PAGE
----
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By Dennis Loo (4/8/19)

I’ve been reflecting a lot lately on popular (and so popular) culture and watching some cultural works in light of getting to the basics of what it means to be a human being and a member of society. The problem, as those of you undoubtedly know, is that the most common view is that the essence of being a human being and a society-member is to be greedy and self-centered. Certainly, it is true that many humans are in the final analysis, going to protect themselves in many cases, but is that our very essence, is that what we are mainly, as in most of the time? If you think about this even a little while, then you realize that the most common view of humans as primarily selfish cannot be true! All you have to do is imagine for a moment what others do with someone who truly is selfish.

If in your everyday life you hold the door open for someone behind you and they neither smile at you and/or somehow thank you, don’t you tend to feel a little cheated and receiving something unexpected and unwelcome? Isn’t something like holding a door for others, or helping someone who drops things, or is disabled, part of what almost everyone does?

What happens to those who make no secret that they are concerned only about themselves? They are generally isolated from others by others, are they not, unless they offer something unusual or unique, in which case they are tolerated, but people continue to grumble about them? Why else do the sociopaths among us attempt to pass as acting caring about others? What happens at any social gathering – aren’t people repelled by those who clearly selfish and drawn towards those that are the opposite? It’s not the case that there aren’t exceptions to this, as with any rule, but isn’t that generally true? If you think about this on a grand scale, doesn’t cooperation exceed and make possible its reverse, competition?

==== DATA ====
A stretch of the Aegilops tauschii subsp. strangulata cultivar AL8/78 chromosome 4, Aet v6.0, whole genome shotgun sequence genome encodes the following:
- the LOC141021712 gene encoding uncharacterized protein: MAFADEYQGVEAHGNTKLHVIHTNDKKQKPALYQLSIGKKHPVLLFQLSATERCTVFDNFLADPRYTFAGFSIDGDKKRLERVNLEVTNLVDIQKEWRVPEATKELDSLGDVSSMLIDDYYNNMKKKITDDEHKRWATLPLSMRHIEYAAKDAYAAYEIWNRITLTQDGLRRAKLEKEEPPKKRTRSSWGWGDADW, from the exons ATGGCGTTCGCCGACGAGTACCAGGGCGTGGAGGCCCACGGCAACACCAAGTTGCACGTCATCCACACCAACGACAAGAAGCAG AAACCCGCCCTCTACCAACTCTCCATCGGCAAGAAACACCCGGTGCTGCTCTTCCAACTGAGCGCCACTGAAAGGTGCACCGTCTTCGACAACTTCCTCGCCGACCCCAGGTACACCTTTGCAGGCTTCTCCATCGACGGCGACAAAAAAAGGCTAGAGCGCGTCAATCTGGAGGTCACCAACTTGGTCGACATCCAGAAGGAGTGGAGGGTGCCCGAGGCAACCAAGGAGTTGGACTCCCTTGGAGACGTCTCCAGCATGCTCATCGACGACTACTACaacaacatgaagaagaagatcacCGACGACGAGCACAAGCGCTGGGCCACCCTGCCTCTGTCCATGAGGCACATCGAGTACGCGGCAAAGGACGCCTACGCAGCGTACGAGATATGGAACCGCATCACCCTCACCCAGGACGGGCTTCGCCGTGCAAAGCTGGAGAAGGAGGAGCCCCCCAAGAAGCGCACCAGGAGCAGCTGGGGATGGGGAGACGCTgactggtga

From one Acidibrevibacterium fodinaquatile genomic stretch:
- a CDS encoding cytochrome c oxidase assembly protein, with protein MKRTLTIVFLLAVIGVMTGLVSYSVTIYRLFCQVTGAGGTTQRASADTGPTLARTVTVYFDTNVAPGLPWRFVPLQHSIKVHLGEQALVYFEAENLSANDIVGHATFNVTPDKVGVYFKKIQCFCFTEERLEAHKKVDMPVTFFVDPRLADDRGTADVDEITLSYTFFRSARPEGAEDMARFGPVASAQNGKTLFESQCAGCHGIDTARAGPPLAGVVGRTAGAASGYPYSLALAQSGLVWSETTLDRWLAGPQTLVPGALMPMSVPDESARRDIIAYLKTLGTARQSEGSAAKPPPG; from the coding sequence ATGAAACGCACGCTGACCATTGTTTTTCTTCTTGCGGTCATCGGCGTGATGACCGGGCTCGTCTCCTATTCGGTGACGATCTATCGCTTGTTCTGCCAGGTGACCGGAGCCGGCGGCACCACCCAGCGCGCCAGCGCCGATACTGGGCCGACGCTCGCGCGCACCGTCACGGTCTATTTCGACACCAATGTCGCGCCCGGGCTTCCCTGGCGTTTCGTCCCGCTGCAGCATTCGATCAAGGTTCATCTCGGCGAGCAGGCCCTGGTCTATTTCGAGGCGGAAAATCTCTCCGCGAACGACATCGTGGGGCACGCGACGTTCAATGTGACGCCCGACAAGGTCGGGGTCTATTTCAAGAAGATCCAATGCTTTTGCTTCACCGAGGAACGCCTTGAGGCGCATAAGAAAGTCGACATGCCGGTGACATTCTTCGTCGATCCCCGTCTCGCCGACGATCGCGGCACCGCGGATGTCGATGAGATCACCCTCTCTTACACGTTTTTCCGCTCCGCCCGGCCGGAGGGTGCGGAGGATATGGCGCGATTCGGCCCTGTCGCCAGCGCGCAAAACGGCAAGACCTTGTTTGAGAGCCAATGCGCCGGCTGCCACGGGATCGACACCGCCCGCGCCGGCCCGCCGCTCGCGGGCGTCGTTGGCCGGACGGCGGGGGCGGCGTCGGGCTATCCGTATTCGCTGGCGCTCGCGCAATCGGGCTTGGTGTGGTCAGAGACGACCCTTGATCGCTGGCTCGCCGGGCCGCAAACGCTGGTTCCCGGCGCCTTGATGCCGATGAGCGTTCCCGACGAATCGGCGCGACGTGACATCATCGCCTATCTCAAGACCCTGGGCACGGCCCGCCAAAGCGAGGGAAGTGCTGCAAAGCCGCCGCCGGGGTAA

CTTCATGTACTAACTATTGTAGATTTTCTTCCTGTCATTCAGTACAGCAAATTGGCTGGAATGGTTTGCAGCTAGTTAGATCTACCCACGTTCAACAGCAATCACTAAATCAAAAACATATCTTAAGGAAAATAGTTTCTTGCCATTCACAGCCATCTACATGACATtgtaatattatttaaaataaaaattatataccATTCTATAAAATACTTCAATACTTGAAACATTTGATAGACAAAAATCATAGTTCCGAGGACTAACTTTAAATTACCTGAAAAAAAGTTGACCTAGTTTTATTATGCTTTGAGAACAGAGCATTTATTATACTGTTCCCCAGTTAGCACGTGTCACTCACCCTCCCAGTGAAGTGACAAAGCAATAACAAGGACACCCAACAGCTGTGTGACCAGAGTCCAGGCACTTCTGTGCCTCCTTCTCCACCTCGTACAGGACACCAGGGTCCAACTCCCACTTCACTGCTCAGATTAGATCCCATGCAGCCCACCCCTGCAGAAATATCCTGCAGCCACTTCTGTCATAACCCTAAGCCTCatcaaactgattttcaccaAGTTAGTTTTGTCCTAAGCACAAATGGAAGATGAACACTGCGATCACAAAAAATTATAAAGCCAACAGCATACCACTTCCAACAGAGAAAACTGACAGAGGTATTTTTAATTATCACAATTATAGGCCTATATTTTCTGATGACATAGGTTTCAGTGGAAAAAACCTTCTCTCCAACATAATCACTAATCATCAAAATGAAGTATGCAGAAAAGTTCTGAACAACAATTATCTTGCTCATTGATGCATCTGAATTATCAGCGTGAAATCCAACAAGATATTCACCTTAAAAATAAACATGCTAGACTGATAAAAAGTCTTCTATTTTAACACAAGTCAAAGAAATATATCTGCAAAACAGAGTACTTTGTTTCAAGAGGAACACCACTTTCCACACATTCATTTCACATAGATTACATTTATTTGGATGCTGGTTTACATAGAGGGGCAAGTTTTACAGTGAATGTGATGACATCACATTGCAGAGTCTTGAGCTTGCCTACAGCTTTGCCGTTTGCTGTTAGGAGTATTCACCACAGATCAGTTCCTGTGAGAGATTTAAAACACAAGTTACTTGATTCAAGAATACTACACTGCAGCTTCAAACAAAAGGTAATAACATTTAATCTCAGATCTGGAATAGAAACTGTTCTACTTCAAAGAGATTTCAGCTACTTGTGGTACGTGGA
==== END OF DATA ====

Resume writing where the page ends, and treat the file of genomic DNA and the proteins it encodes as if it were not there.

Much depends upon what the social conditions are, since individual essence, even though people always exist on a spectrum and therefore inevitably vary, cannot and does not usually, overcome those circumstances. Thus, despite what I have been arguing, humans are capable of both depraved and exalted behavior, again depending on the social context, so there is no such a thing as an intrinsically good or bad person. But I so far have been mainly speaking here of what we can observe about social behavior.

Where people get confused, then, is because of two things: first, levels of different kinds come into play, and two, they are misled about “human nature.” Social standing (e.g., being considered a leader) operates within a different level (within and beholden to a different and more highly regarded group (such as board of directors) and therefore accountable to more, an institution and importantly, to that system’s logic). This comes into play, despite widespread claims to the contrary, including by those very same people.

If you consider this for even a short time, you realize that culture’s single most important subject was love. Think about what would happen, for example, to songs if love was not available as a subject. Or movies and novels, what would happen to them? What is the single-most important content to that? You are seeking “true love,” by which we mean: finding someone who will understand and empathize with you, and when they don’t totally agree with you, there will still be unconditional acceptance.


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Elaine Brower 2

Elaine Brower of World Can't Wait speaking at the NYC Stop the War on Iran rally 2/4/12